Different Types of Western Saddles
The difference between western saddle styles is not as extreme as English saddles, but there are a few different categories that a saddle can fall into.
Barrel Saddle: These saddles are typically the smallest and lightest of western saddles. They typically have a short skirt, tall thin horn, and a high cantle. They offer the rider to feel secure in the saddle when moving at high speeds such as in barrel racing.
Reining Saddle: This saddle is designed for a close contact feel between the horse and rider with a common cutout in the skirt. They are popular for more events than just reining, as they place the rider in a steady balanced position.
Cutting Saddle: Designed to help the rider stay balanced and out of the horse’s way when working cattle. Cutting saddles typically have a tall slim horn, high and wide swells, and a flat longer seat. These saddles can also be called Cow Horse saddles.
Wade Saddles: A true traditional wade saddle comes from a long line of history and horsemanship. These saddles are typically handcrafted which increases their value that they tend to hold. Designed for ranch work, and long hours in the tack. Wade trees have a wooden horn compared to a metal horn. The horns are also typically wider and lower. They also often have a lower set fork style, but will vary on the maker and design.
Roping Saddle: True roping saddles must be built off of a strong tree, as they will take a ton of force when a rider ropes a cow off their horse. This makes roping saddles more of a heavy-duty saddle, and are typically larger in size and weight than other western saddles. The horns are tall and thick, typically already wrapped if you are buying used.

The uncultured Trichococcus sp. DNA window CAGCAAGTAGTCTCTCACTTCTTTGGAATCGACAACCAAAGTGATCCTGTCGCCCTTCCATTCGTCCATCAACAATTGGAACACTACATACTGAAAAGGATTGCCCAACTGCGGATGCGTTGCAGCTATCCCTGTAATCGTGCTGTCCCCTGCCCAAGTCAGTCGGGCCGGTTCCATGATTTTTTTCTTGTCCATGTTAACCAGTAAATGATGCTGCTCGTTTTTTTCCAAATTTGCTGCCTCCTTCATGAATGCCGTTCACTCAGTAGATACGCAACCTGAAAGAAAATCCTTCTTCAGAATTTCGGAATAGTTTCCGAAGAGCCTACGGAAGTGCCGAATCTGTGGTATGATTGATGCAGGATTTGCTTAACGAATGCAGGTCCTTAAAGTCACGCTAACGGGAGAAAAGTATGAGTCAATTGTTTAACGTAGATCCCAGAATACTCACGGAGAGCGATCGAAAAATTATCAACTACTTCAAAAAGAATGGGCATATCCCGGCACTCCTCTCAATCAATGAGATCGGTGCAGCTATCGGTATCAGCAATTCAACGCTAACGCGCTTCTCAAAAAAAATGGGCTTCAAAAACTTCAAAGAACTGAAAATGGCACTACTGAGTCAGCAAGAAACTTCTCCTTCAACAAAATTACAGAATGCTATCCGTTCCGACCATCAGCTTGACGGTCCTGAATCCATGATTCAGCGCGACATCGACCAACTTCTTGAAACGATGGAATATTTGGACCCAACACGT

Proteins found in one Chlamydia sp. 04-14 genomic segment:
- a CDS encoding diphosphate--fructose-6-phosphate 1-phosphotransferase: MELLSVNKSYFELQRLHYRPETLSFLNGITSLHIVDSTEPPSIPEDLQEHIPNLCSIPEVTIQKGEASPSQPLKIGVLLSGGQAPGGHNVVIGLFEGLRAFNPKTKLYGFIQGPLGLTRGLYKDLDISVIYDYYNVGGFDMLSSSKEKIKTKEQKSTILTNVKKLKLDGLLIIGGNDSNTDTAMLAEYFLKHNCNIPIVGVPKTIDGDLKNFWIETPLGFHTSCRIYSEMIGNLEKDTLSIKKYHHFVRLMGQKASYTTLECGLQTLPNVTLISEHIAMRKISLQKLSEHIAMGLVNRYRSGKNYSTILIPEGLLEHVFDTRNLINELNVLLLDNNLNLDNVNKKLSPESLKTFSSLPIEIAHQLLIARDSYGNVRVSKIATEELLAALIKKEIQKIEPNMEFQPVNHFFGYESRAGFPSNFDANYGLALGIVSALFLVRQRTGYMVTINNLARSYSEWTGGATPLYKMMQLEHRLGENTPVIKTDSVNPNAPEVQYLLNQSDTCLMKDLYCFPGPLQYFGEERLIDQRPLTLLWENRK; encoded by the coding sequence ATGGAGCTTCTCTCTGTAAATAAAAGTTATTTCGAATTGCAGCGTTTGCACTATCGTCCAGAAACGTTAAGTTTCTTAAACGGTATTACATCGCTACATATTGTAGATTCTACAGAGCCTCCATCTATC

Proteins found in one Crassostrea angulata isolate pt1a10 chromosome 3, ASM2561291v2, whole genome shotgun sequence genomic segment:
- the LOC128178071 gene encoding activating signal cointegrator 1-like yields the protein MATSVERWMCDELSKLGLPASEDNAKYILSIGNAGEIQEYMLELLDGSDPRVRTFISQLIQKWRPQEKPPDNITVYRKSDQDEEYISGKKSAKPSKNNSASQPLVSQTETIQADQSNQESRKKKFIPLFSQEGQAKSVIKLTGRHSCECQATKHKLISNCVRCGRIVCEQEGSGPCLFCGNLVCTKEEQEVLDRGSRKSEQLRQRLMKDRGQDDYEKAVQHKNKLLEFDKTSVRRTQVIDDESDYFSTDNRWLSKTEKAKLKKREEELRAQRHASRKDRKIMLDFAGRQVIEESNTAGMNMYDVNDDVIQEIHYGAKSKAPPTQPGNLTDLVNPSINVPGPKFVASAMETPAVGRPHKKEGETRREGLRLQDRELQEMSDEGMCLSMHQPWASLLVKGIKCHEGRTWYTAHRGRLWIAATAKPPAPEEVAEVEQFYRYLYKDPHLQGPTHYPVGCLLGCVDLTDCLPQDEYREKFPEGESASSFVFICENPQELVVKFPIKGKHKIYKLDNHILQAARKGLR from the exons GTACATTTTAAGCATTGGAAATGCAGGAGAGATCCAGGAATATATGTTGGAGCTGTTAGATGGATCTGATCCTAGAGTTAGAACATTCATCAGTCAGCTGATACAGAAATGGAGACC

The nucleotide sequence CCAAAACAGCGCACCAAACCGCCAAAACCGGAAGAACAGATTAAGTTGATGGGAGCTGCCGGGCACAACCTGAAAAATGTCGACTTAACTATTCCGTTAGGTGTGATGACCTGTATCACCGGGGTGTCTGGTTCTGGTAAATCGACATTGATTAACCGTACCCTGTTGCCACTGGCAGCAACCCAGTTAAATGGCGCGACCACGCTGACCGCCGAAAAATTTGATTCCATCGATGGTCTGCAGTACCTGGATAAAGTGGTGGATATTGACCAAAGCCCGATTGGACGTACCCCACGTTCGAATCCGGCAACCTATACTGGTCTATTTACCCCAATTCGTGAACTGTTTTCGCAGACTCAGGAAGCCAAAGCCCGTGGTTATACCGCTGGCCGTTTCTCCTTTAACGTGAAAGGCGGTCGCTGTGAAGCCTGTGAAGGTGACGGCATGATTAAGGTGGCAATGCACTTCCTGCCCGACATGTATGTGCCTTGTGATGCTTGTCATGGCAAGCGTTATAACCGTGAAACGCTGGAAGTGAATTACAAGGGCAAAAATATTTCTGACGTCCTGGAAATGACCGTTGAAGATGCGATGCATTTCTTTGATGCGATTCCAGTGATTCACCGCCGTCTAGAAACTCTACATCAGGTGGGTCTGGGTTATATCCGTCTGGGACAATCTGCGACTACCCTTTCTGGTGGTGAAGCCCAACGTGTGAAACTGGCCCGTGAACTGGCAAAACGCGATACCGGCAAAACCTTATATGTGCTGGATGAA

Show/Equitation Saddles: Oh so shiny! Western show saddles can be true works of art beautifully designed with detailed tooling and lots of silver. Depending on the style, many may have a close contact cut, and typically have a smaller horner horn with a deep seat. Older-style Equitation saddles will have a steep rise from the front of the seat to the back.
Trail/Pleasure Saddles: Many saddles will fall into this category. There is no true set definition for a trail or pleasure saddle, but more of what fits the horse and feels comfortable for the rider. A true trail saddle will be designed with lots of ties and rings to allow for attachments for saddlebags, breastplates, and other items.